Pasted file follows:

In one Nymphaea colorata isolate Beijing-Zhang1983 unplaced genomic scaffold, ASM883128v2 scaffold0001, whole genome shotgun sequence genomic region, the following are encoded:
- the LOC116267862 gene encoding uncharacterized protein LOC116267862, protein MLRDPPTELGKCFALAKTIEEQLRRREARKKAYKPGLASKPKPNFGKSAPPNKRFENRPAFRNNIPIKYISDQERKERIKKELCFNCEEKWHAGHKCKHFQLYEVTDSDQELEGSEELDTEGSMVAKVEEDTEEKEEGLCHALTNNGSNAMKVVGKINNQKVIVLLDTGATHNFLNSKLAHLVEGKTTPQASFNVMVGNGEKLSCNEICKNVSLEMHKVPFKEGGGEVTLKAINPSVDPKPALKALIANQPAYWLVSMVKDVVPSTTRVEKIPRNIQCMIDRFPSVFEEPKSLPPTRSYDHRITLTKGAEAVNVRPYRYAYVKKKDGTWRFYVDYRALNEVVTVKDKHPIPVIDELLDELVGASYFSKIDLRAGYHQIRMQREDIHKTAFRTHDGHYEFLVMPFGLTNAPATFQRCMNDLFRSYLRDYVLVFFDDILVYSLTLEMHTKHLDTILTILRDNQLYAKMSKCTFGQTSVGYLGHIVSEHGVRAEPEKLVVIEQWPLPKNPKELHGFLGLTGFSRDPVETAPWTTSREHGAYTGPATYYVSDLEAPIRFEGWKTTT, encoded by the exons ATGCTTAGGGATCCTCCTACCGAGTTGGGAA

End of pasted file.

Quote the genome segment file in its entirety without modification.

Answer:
In one Nymphaea colorata isolate Beijing-Zhang1983 unplaced genomic scaffold, ASM883128v2 scaffold0001, whole genome shotgun sequence genomic region, the following are encoded:
- the LOC116267862 gene encoding uncharacterized protein LOC116267862, protein MLRDPPTELGKCFALAKTIEEQLRRREARKKAYKPGLASKPKPNFGKSAPPNKRFENRPAFRNNIPIKYISDQERKERIKKELCFNCEEKWHAGHKCKHFQLYEVTDSDQELEGSEELDTEGSMVAKVEEDTEEKEEGLCHALTNNGSNAMKVVGKINNQKVIVLLDTGATHNFLNSKLAHLVEGKTTPQASFNVMVGNGEKLSCNEICKNVSLEMHKVPFKEGGGEVTLKAINPSVDPKPALKALIANQPAYWLVSMVKDVVPSTTRVEKIPRNIQCMIDRFPSVFEEPKSLPPTRSYDHRITLTKGAEAVNVRPYRYAYVKKKDGTWRFYVDYRALNEVVTVKDKHPIPVIDELLDELVGASYFSKIDLRAGYHQIRMQREDIHKTAFRTHDGHYEFLVMPFGLTNAPATFQRCMNDLFRSYLRDYVLVFFDDILVYSLTLEMHTKHLDTILTILRDNQLYAKMSKCTFGQTSVGYLGHIVSEHGVRAEPEKLVVIEQWPLPKNPKELHGFLGLTGFSRDPVETAPWTTSREHGAYTGPATYYVSDLEAPIRFEGWKTTT, encoded by the exons ATGCTTAGGGATCCTCCTACCGAGTTGGGAA